Comic Talk, Tips and Tricks

BPelt Photoshop PlugIn
lastcall at 6:30AM, Feb. 28, 2009
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I stumbled upon the BPelt Photoshop Plugin while reading Calamities of Nature. Apparently it's a PlugIn that saves a lot of time when it comes to flatting. I used this tutorial from Questionable Content and after some experimentation, this PugIn really works nicely. I wish I had discovered this earlier.

You can download the PlugIn here.
last edited on July 14, 2011 1:28PM
skoolmunkee at 7:39AM, Feb. 28, 2009
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I've moved this to Tips and Tricks. :]


I came across that a couple years ago and never tried it until a few weeks ago (mainly because I didn't start drawing anything til a few weeks ago…) It is handy. I have to do a bit of fiddling because it requires 2-tone black and white art to work (which not everyone mentions), but once I figured out how to do that without losing my original ‘smooth’ inks layer I was good to go.

For people who don't want to click the link or don't know what flatting is:
The plugin basically fills in all the areas of your page with random colors. An ‘area’ is defined by the black lines around it- so if you connect up your lines it will work great for you, fill in people's shirts and so forth, but if you have an ‘open’ inking style it won't work for you at all. The areas it colors in are then expanded so there's no black lines left (which is why you need to keep an extra layer of inks over it), but then you can just go through with the paint bucket and click easily fill in the colors you want.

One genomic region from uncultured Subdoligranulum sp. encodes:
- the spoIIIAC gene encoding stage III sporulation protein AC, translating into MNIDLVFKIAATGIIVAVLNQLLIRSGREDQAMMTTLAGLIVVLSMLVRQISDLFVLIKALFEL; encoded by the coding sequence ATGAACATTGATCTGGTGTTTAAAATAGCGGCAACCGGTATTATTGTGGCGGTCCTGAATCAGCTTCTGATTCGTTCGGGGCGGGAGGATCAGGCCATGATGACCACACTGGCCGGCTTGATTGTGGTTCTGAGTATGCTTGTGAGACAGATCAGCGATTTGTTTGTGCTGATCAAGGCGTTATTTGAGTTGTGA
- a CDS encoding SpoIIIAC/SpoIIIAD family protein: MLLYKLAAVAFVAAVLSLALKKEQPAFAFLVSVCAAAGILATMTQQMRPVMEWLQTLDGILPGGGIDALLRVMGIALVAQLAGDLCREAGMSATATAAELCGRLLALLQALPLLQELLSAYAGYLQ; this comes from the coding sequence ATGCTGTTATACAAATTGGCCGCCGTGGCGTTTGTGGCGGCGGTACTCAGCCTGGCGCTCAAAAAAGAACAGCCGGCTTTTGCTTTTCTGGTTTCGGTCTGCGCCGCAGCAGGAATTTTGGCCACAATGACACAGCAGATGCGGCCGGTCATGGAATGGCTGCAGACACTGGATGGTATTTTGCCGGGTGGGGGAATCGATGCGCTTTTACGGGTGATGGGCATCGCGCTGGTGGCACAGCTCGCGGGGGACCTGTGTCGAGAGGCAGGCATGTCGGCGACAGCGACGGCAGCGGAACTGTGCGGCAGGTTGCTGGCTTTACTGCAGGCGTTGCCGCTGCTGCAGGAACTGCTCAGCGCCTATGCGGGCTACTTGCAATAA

It's a huge improvement over magic wanding, manually expanding, switching layers all the time, etc.
  IT'S OLD BATMAN
last edited on July 14, 2011 3:42PM
Bittenbymonk at 7:40AM, Feb. 28, 2009
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holy poop this is great! saves me so much time when colouring! thanks for hookin me up.
last edited on July 14, 2011 11:23AM
Niccea at 7:59AM, Feb. 28, 2009
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T_T It isn't working for me. Could have installed it wrong however…
last edited on July 14, 2011 2:12PM
lastcall at 7:59AM, Feb. 28, 2009
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Yeah I am still getting used to it, and not sure if it takes less time compared to the way I colored comics before, but it's a neat idea. Right now I'm having to fiddle around with it like skoolmunkee mentioned, so it seems to be taking more time.
last edited on July 14, 2011 1:28PM
Niccea at 8:17AM, Feb. 28, 2009
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Oh well. I'll just keep doing it the old fashioned way.
last edited on July 14, 2011 2:12PM
skoolmunkee at 11:19AM, Feb. 28, 2009
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Niccea
T_T It isn't working for me. Could have installed it wrong however…

Your art needs to be ONLY black and white, no middle shades. It won't work otherwise. Your lines layer also has to have a white background, not a transparent background. I don't think the QC tells you either of those.

What I have to do to get it to work for me:

1. Load up the photoshop file, which is a transparent lines layer with middle shades.
2. Convert the image to greyscale to get rid of any other colors- don't flatten it when prompted.
3. Make a copy of the lines layer and hide the original
4. Make a new layer that is all white, put it under the copied lines layer. Then merge the two together so I have a lines-on-white layer. This should be the only layer visible.
5. Go to image->adjust-> levels and pull all the arrows all the way over to the right hand side of the slider. This cranks up the contrast and you end up with completely black lines. They look ugly, that's ok.
6. Turn the image back into RBG or CMYK. Again, don't flatten it.
7. THEN do filters->bpelt->multifill, if it isn't filled in with colors then you've probably still got a stray shade someplace. Then do bpelt->flatten, this should wipe out your black lines.